The Markan intention is to proclaim: this man who preaches of the Kingdom of God is more than a man. He who wields the power of God, is God.
Psalm 107, which is associated with this Gospel, corroborates this, but with a twist. The Psalmist praises God whose interventions in history save us:
Some went off to sea in ships,
Plied their trade on the deep waters.
They saw the works of the Lord,
The wonders of God in the deep.
He spoke and roused a storm wind;
It tossed the waves on high.
They rose up to the heavens, then to the depths;
Their hearts trembled at the danger.
They reeled, staggered like drunkards;
Their skill was of no avail.
In their distress, they cried to the Lord,
Who brought them out of their peril,
Hushed the storm to a murmur.
They rejoiced that the sea grew calm,
That God brought them to the harbor they longed for.
Let them thank the Lord for such kindness,
Such wondrous deeds for mere mortals. (Ps 107, 23-31)
In this psalm, the “storm winds” and the “waves on high” do not belong to the realm of evil and chaos. They belong to Creator who uses them for his purposes. They are part of his divine “kindness” of leading us to recognize him as Creator and God, and to put our faith in him.
What may this Gospel then mean for us?
In our journey to enter into our heavenly reward, in our faith in Jesus as Savior, we experience our own squalls, where due to sudden violent winds, the waves begin filling our boat, and we feel imperiled. This may be due to a death in the family, a major illness, a sudden shift in family fortunes due to something totally underserved like COVID19. It may be an abrupt misunderstanding with a loved one, a deep experience of the poverty of another, a sudden insight into the role I play in the misery of another. It may be a clear understanding of what I am responsible for in the destruction of the environment, and my need to do something about it. In all of these we can be gripped by fear, self-doubt, disillusionment, and sorrow, then look upon the Lord who appears to be sleeping. We ask, “Teacher, do you not care that I am in such pain, that I am perishing? His answer: not a rebuke, but a reminder of who he is. “Quiet. Be still” he says. “It is I who am Lord of the wind and the waves, the sun and the moon, the light and the darkness. It is I who conquer evil and chaos. It is I who speak to you in joy and in sorrow, in triumph and in adversity, in sickness and in pain. It is I who speak to you the Father’s Word of Love from the Cross, I who lead you through the Cross to the Resurrection and in my Ascension to eternal life with the Father. So: Quiet. Be still! Listen to what I have to say in the wind and the waves I still, in the evil and in the chaos I have conquered. I am with you always. I will lead you home – into my Holy Sanctuary.[ii]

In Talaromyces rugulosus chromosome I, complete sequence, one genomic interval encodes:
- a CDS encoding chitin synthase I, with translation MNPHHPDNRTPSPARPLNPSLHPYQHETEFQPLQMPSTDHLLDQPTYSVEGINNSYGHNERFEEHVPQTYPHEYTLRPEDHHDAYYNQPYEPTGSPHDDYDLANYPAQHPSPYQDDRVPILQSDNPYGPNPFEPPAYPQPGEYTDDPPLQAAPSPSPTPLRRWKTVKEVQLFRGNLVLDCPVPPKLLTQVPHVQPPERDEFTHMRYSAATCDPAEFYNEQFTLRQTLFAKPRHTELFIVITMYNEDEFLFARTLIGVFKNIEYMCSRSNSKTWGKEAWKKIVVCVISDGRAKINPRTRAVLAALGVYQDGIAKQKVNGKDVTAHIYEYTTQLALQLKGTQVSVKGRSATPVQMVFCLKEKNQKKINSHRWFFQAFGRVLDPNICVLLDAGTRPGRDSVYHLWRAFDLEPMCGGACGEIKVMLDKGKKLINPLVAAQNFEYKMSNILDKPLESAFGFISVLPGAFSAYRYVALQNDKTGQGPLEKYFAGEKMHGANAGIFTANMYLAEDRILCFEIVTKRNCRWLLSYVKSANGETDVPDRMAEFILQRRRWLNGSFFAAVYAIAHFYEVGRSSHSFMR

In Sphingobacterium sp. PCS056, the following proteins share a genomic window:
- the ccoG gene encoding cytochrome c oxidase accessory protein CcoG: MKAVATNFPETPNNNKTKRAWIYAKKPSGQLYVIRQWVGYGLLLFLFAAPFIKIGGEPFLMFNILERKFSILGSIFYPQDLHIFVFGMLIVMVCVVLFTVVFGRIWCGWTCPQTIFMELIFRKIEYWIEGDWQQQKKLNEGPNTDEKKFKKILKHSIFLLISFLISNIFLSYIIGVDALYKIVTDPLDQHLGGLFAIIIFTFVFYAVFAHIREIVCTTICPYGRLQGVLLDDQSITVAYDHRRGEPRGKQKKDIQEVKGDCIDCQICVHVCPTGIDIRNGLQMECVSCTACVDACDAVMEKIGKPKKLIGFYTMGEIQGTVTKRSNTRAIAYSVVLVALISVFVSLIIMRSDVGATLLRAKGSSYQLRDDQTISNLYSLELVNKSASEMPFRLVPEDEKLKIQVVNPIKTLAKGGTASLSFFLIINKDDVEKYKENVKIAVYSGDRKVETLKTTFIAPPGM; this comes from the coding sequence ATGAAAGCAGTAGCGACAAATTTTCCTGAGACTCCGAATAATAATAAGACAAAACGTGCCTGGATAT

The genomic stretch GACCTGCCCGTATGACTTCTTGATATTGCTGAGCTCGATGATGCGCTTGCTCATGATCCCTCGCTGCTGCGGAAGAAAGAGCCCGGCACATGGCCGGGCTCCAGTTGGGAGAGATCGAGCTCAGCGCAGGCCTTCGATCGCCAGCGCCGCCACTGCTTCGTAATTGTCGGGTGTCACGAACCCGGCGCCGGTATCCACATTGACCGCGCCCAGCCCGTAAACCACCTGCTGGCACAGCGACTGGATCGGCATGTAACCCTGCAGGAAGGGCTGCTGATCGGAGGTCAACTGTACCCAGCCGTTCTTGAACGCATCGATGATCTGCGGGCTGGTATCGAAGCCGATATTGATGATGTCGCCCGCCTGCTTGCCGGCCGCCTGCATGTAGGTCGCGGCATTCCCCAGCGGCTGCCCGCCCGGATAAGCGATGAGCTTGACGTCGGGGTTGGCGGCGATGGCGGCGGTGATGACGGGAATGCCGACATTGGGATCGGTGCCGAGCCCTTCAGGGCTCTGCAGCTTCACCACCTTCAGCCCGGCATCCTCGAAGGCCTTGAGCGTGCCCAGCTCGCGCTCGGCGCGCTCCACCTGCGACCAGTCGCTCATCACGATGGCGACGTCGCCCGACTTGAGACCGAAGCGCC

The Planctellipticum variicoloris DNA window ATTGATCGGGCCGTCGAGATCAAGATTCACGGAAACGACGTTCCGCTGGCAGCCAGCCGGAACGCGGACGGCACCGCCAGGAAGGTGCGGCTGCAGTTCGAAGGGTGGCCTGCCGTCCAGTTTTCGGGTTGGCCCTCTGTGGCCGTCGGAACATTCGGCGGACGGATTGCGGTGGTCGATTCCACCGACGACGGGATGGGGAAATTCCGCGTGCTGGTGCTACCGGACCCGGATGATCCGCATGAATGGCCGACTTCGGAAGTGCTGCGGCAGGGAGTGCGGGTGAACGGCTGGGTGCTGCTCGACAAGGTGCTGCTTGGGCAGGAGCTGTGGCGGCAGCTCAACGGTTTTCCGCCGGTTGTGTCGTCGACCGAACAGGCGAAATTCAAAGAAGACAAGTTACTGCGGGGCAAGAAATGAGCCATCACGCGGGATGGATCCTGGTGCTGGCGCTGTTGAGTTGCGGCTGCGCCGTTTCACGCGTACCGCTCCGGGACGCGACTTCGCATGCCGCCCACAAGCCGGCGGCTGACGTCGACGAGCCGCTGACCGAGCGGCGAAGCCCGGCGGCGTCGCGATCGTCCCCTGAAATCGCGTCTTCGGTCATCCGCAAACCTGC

To him we may quietly respond with the psalmist:
O God, you are my God—
For you I long!
For you my body yearns;
For you my soul thirsts,
Like a land parched, lifeless,
and without water.
So I look to you in the Sanctuary [iii]
To see your grace and glory.
For your love is better than life. (Ps. 63:1-4a)
[i] Cf Mark 4: 1-33.
[ii] Cf. Hebrews 10, 19-25.
[iii] Ibid. Not just the sanctuary of the Temple of Jerusalem, but the Sanctuary in the Heavenly Jerusalem.